LEANING: I think, of course, you're correct in what you're saying. Because it's your life. And you know what happened. But there are probably some factors in your thinking that made you get more organized about wanting to make a difference. And you may not identify them in you, yet. But as you said, the story of Yazidi came out. It was not that well known, but it came out. And there were many testimonies that the newspapers found, et cetera. And I'm sure the women who survived were talking to each other. But then out of that mix of testimony, and anger, and grief, somehow you took all of that feeling and began to say you wanted to campaign. How did that turn? When did you start using the word "campaign"?

MURAD (VIA TRANSLATOR): So the thing that pushed her is because she had always had this idea—if you do a crime such as murder, you need to be brought to justice. And so it wasn't just getting the story out. It was about bringing the members of ISIS that did these heinous crimes to justice, and bringing them in front of an international court, and making them pay for their crimes that they've done.

And everybody, at some point, is going to be judged in front of a court for their sins.

LEANING: So as a little child, as a kid, you had a strong sense of right or wrong? And if somebody did something wrong, they should get punished?

MURAD (VIA TRANSLATOR): Of course. She believes that there always has to be some sort of reconciliation for things. For example, if they had planted a bunch of wheat, and one of their neighbor's sheep got into their plants and ate all of it, the neighbor can't just say "whatever." They have to come, and apologize, and say, "We're sorry all your hard work went to waste. Let us pay for the plants. Or let us buy them off of you. Or here's a sheep to make up for it." So actions should have consequences.

As a kid, though, she thought that was the worst thing—was to have your hard work go to waste with the farm or the crops. She didn't know that there was something as horrible as a mother, like her own mother's hard work going to waste, raising eleven kids, and having them all be killed.

LEANING: So you're thinking about something that is overwhelmingly wrong. Now, I know that you have found some good friends and colleagues. And even that is a talent to reach out to people when you are feeling so overwhelmed with sadness. To reach out to people and have them come towards you, and you build something together. That, to me, is a really interesting aspect of your biography. That it's a short two years from August 2014 until when one can see you before the UN Security Council in December 2016. That is a long pathway to go. So I'm going to ask you about some of the friends, some of the people. Not everybody, but two or three that helped shape your agony, your pain, into the search for justice. During those two years, who did you encounter? Who did you talk to?

MURAD (VIA TRANSLATOR): She says that one of the very important things was the fact that many women were speaking out about the things happening. So a lot of the women involved had a big influence on the progress that has been made. Because in the history of all the genocides, in the history of Iraq, women haven't spoken out about the things that have happened to them during these sorts of events. And all of the women that were giving their accounts of things that happened to them and giving their stories and their side of things made a very big impact, and was very important, and set the stage for it, and pushed the whole process more, to be able to have them speak out against what has happened. And it caused an international outcry, because the women were finally speaking out about it. And it made everybody want to get more involved.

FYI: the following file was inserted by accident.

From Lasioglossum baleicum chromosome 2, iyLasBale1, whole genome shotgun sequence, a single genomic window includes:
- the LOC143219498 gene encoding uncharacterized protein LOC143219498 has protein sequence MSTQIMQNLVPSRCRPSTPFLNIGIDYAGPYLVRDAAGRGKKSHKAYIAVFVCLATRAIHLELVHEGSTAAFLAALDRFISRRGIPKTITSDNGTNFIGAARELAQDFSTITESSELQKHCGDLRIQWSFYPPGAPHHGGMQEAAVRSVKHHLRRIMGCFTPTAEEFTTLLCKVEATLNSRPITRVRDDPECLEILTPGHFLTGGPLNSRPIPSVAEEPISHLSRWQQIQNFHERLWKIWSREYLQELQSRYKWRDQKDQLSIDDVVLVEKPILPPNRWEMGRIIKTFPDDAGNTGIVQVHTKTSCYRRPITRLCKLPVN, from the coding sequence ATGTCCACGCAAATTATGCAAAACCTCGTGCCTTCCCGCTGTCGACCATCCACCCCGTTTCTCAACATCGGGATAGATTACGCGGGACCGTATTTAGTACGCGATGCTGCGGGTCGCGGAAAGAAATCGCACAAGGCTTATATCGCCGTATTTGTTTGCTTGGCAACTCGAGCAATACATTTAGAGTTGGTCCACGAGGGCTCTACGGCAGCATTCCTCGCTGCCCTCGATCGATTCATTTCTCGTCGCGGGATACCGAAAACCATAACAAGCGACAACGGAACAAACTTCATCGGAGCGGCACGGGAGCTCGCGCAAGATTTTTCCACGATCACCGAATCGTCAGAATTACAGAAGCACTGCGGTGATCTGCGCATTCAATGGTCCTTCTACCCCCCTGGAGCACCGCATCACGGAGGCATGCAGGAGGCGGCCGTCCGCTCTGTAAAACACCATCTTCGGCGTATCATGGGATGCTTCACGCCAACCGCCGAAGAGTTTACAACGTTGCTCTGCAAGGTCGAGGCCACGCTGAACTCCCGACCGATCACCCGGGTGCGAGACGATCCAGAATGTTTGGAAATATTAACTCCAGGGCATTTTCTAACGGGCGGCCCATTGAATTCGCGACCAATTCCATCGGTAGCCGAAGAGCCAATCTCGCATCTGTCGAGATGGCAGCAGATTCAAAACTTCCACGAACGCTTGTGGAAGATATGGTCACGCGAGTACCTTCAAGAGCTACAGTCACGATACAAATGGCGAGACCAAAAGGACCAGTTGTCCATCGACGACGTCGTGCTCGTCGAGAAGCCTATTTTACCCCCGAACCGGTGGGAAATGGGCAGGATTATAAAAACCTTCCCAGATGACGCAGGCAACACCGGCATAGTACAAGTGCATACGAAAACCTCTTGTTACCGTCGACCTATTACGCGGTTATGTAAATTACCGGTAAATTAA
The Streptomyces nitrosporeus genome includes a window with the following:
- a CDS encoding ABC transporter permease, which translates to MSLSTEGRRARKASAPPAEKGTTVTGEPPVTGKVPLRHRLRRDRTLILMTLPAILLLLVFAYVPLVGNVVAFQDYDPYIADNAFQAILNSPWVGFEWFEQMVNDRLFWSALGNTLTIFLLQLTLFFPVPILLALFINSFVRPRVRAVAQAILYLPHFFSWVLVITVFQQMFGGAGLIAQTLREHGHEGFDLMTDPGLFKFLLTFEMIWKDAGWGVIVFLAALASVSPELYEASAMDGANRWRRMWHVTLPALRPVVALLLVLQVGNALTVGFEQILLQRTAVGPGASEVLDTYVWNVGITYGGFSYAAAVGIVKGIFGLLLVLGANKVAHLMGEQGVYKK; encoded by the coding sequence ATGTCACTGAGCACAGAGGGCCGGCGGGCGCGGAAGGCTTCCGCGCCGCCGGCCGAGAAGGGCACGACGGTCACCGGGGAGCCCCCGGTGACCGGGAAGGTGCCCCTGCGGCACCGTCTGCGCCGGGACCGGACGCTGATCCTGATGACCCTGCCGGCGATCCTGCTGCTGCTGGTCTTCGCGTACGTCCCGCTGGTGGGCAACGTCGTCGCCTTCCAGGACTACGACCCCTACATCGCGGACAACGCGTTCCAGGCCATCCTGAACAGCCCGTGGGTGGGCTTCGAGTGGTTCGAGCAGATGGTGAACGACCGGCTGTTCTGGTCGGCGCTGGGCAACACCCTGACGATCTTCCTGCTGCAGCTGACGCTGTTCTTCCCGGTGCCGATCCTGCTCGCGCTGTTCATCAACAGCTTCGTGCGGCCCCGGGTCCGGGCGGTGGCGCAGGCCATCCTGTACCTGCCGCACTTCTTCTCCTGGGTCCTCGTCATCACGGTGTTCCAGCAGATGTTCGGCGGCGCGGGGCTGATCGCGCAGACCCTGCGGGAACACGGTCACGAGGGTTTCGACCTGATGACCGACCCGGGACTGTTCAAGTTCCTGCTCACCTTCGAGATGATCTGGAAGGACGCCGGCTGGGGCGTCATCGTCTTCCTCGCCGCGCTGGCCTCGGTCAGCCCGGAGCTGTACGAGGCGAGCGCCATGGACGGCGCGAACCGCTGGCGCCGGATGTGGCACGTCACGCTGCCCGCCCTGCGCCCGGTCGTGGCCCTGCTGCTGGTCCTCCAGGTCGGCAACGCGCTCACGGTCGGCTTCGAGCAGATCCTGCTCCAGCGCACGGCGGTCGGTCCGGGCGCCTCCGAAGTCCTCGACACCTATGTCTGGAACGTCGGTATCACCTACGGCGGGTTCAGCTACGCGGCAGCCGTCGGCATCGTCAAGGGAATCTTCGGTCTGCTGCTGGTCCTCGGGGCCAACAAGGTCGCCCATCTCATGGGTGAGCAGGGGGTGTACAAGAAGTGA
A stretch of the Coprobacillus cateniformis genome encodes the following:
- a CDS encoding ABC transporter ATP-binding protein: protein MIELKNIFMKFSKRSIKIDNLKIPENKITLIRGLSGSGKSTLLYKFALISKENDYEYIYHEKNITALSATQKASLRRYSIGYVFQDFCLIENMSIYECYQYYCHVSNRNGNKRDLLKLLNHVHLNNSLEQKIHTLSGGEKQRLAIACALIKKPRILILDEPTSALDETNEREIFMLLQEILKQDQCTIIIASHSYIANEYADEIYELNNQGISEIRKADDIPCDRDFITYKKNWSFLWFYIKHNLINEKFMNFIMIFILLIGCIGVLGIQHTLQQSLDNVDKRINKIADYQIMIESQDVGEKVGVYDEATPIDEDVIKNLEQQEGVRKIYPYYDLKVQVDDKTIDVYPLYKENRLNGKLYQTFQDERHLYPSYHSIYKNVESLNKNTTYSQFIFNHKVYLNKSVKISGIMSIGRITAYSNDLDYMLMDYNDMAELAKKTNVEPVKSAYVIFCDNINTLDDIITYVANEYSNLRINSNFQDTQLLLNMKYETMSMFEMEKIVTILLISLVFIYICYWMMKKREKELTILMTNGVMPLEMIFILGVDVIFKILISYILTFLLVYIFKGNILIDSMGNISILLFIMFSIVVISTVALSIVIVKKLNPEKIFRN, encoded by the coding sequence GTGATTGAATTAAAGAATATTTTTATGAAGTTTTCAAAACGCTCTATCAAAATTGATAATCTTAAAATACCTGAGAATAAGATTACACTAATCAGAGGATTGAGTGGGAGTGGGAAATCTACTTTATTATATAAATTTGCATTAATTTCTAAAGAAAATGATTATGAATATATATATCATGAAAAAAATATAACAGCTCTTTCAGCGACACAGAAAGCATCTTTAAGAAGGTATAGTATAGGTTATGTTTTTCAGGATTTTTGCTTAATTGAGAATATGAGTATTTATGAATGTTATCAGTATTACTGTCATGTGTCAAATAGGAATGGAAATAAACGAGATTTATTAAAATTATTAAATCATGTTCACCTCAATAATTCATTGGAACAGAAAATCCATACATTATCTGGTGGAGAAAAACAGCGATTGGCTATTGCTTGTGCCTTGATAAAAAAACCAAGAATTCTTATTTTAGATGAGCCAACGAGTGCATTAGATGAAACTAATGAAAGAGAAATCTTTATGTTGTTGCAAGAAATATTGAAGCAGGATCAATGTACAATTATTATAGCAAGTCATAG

LEANING: That's a point we should underscore, isn't it? That in many of these situations, women who have been through sexual violence are not talking about it. They get quiet. And their husbands, and fathers, and brothers don't want them to talk. It's considered shameful. And the fact that something in your community, and your friends in your survivor community, including you, wanted to speak out about it is a remarkable accelerant, a remarkable boost to getting action taken. If you talk, then people understand. And that, I think, has made a very big difference.

MURAD (VIA TRANSLATOR): In the past, not just the Yazidis, but Iraqi women in general, they haven't spoken out about these things. And it's very important that they have been speaking out, now. Because in the past, it's even more of a stigma than it is here, in America. It's a very large stigma to talk about rape or things of that nature. And they oftentimes see it as bringing shame to themselves or even their village and their family.

But the women saw the roughest parts of what ISIS was doing. And they had to endure the hardest part of the genocide. And so being able to speak out against it was very important, because they are the ones that went through it.

LEANING: They are also the ones who survived with very deep scars. ISIS killed a lot of the men. Right? So if you're going to take charge of the cause for your community, the women, even injured, are going to be necessary. 

MURAD (VIA TRANSLATOR): The men were often killed. And she forgot to mention, they have found seventy-one other grave sites where many of the men and women were found. But in almost every war, women endure the most. And especially with this last genocide, they made sure that women endured the most and saw the most heartache and suffering. And if you ask any Yazidi woman, she has been through the most and will often say that she wishes that she were just killed like one of the men, rather than having to endure that.

The conversation between Nadia Murad and Jennifer Leaning moved into a discussion about genocide—including how it applies to the dire situation facing the Yazidi people. Murad concluded by offering the audience a powerful message: to never take their safety and freedom for granted—and to use their privilege to educate others, and become a force for good. To read the entire transcript of their conversation, please visit our website. You can watch the video here: